In Clark v. Bullock, the Plaintiff and others were injured in a collision, and consequently all brought ICBC claims for pain and suffering, as well as other heads of damages. At trial, the Plaintiff was awarded approximately $550,000. The owner of the Defendant‘s vehicle had $5,000,000 in Underinsured Motorist Protection, and the Plaintiff had $2,000,000 in such coverage. There were also infants who had existing ICBC claims from the same accident, whose claims would likely take several years to complete. Normally, a Plaintiff cannot access Underinsured Motorist Protection coverage until such time that it can be proven that the Defendant is underinsured. Under the circumstances, given that the Plaintiff would have to wait years to find out whether the Defendant was actually underinsured or not, the Court nevertheless ordered the payment of approximately $550,000 to the Plaintiff, despite the fact that such funds were technically inaccessible at the time.
 In this particular case, ICBC determined that it would waive the entitlement that it has by virtue of the legislation to require that Mr. Clark exhaust all of his remedies, including awaiting the payment of his pro rata entitlement to the $5,000,000 coverage under the Bullock policy; that is, ICBC would waive its entitlement to insist on all of those steps being taken before accessing the underinsured motorist protection coverage.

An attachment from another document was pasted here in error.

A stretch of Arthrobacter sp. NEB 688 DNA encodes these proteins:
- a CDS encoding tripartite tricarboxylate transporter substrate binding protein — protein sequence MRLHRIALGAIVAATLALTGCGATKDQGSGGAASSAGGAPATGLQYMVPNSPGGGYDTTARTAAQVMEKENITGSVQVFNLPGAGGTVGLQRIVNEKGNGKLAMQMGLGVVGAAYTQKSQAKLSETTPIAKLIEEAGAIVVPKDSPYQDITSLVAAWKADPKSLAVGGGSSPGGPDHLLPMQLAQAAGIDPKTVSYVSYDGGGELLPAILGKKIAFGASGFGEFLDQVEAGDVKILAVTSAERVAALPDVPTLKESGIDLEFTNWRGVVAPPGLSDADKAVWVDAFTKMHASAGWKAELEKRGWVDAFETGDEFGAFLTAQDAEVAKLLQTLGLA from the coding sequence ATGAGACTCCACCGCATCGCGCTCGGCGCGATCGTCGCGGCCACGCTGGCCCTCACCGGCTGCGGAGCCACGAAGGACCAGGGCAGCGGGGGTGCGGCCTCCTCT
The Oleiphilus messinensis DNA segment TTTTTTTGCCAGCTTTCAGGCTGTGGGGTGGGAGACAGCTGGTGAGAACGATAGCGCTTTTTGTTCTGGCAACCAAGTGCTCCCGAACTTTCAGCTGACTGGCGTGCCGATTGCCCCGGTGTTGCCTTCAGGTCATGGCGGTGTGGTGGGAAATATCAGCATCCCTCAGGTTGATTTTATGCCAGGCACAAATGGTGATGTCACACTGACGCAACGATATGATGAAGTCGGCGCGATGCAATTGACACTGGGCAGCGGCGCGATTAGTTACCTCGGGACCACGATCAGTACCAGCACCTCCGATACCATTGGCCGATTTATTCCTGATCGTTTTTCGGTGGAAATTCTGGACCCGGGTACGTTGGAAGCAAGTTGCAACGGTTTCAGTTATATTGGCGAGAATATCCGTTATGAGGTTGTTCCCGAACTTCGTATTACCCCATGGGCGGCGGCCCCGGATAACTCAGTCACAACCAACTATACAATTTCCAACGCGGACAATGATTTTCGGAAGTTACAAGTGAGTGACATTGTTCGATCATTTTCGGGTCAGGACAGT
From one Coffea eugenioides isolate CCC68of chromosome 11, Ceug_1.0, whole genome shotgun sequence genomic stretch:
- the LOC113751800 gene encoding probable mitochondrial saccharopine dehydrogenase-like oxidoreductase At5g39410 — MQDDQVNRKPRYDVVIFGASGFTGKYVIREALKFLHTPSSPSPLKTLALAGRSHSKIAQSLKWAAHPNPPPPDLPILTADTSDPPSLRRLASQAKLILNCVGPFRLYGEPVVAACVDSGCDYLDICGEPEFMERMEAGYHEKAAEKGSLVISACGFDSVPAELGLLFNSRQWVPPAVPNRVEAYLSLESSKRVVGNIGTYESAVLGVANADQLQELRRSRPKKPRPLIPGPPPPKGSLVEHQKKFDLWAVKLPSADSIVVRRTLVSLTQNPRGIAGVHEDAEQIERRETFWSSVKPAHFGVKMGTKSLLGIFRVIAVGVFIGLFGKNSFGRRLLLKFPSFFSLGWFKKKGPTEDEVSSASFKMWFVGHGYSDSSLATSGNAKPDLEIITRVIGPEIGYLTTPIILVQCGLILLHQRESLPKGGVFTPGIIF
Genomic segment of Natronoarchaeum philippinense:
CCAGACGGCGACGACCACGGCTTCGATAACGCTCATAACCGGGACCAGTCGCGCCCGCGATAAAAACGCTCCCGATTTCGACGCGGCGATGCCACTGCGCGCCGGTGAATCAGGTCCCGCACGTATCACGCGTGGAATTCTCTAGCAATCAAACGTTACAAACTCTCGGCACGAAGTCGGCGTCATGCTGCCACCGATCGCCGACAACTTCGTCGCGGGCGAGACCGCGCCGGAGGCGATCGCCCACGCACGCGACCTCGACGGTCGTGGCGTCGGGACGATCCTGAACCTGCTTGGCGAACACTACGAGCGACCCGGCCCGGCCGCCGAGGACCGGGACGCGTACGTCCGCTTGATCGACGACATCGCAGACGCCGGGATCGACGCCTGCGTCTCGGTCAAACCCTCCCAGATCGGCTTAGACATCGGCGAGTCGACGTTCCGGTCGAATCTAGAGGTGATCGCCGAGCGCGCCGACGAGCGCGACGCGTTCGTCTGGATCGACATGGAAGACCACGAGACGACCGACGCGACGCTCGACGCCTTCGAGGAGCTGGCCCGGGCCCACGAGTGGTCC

The condition it attaches is that it requires a declaration from court that would protect it against the potential for having to pay out more than the amount of the Bullock policy.
 With that concession or that position being adopted by ICBC, these parties come before me with a request for a declaration. That declaration essentially allows ICBC to access the underinsured motorist protection coverage available to Mr. Clark to pay the amount that Justice Barrow has determined Mr. Clark is entitled to with adjustments as agreed to by the parties.
 In my view, the interpretation of the statutes and the application of the law should not be blind to practical solutions when parties, fully cognizant of their rights and entitlement, present such a proposal. The court should make efforts to facilitate that, so long as it is not running afoul of legislation or established legal precedent, and does not prejudice parties who would have an interest in the pool of funds that they would have available to them.
 I am satisfied in these circumstances that, indeed, this arrangement is in the interests of both Mr. Clark and the Insurance Corporation of British Columbia, the applicants before me, and it does not prejudice or adversely affect the rights of the other entities, all of whom have been served with notice of this application and have chosen not to participate.